Limits of Tolling as an Answer to Highway Funding Problems

Making users pay directly for the highways they use is an idea whose time has come. One aspect of this is recent efforts to impose tolls on selected portions of interstate highways. Tolling express lanes on congested highways, such as the Capital Beltway around Washington, DC, has been a very effective way to earn revenue while providing lanes that are almost always free of congestion. By providing a source of revenue to finance construction of additional lanes, this arrangement can reduce overall congestion. General and widespread tolling of interstate highways, however, will not work well unless drivers get superior service in exchange for the tolls they pay or can be required, through some means, such as mileage based user fees, to pay for the miles they travel on competing highways.

Mileage based used fees are preferable to tolling selected highways. With mileage based user fees, technology, such as GPS, could be used to record miles driven by each car. Drivers would pay directly for the miles they drive, whether those miles were on Interstate highways, arterial highways, or local roads and streets.  Prices could vary depending upon the highway and time of day with drivers paying more for premium services, such as congestion free express lanes or bridges across major rivers.

Implementing a system of mileage based user fees would require that vehicles be equipped with a device that would record mileage driven including some information about the location of each mile, even if just the state. Some, such as Robert Poole, advocate tolling interstate highways as part of a transition to direct user fees until a system of mileage based user fees could be implemented. But carrying out a transition to tolls would be difficult politically. Many drivers oppose tolls for interstate highways because they already pay for the construction and maintenance of those highways via fuel taxes.  Another problem with tolls is that drivers could avoid them by using a parallel road or highway that does not have limited access. This will increase maintenance costs, the number of accidents and the amount of congestion on those parallel roads and highways.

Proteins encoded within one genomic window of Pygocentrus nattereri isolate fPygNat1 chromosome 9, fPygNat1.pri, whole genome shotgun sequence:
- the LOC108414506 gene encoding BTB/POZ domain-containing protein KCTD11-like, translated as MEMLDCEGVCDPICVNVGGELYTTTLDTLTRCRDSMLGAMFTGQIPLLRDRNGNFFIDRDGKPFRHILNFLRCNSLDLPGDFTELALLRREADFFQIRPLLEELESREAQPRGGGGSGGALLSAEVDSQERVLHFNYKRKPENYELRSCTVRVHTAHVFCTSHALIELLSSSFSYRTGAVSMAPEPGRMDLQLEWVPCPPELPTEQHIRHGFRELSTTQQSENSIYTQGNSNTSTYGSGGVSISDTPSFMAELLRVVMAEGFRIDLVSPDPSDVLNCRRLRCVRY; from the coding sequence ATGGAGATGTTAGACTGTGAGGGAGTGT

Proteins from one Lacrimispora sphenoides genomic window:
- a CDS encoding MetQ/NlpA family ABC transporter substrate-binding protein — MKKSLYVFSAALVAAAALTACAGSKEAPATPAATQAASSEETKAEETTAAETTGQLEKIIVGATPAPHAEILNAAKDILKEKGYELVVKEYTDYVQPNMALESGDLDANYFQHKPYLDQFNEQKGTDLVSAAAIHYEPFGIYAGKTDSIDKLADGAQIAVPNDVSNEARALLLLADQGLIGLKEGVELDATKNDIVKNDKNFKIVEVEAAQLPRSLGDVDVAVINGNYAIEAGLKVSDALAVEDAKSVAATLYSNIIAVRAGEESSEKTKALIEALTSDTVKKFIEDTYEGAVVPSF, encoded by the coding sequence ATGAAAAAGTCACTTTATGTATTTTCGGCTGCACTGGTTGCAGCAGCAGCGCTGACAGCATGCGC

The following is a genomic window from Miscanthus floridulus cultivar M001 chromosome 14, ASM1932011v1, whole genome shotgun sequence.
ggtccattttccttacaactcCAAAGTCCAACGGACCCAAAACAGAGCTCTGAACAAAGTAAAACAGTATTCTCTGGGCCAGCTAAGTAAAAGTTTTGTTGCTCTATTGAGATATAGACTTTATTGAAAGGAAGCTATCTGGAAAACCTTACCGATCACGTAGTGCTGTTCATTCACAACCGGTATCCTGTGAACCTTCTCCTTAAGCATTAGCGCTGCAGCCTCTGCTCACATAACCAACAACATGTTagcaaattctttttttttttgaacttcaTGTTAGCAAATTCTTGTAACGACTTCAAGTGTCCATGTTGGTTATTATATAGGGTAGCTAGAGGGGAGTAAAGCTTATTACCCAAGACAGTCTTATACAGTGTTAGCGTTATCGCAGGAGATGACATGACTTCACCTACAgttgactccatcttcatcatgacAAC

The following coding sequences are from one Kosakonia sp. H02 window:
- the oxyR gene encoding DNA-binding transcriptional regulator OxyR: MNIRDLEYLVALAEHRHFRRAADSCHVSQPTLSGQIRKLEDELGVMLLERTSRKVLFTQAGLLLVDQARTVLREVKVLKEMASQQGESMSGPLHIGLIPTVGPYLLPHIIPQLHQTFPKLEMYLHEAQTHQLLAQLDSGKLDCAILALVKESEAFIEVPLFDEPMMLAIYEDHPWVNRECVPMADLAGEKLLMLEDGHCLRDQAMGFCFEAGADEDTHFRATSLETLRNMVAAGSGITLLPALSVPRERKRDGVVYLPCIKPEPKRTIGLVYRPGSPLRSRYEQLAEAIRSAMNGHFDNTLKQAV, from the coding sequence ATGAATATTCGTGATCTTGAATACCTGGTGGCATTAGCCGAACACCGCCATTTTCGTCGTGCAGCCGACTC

With existing technology, it is easy to collect tolls for limited access highways, but much more difficult to charge direct user fees for other roads and highways. Yet interstate highways have a dedicated source of funding that, depending on the state, may not be available to fund local streets and roads.  States often give priority to interstate highways over local streets and roads in decisions about allocating revenue from federal fuel taxes. When drivers use alternate routes to avoid tolls on limited access highways, they may be using roads funded by cash strapped local governments through property taxes rather than by fuel taxes.

It is best to limit tolls to those highways for which comparable un-tolled alternate routes do not exist for most drivers.  Furthermore, it is inequitable to impose tolls on some interstate highways, but not others, as a source of additional revenue to fund all highways or transit within a given jurisdiction.  Beginning in 2007, the state of Pennsylvania tried to toll interstate 80 and use the revenue to fund other highways and public transportation in the state.  Local citizen groups objected strongly, and the Federal Highway Administration rejected the proposal on three separate occasions.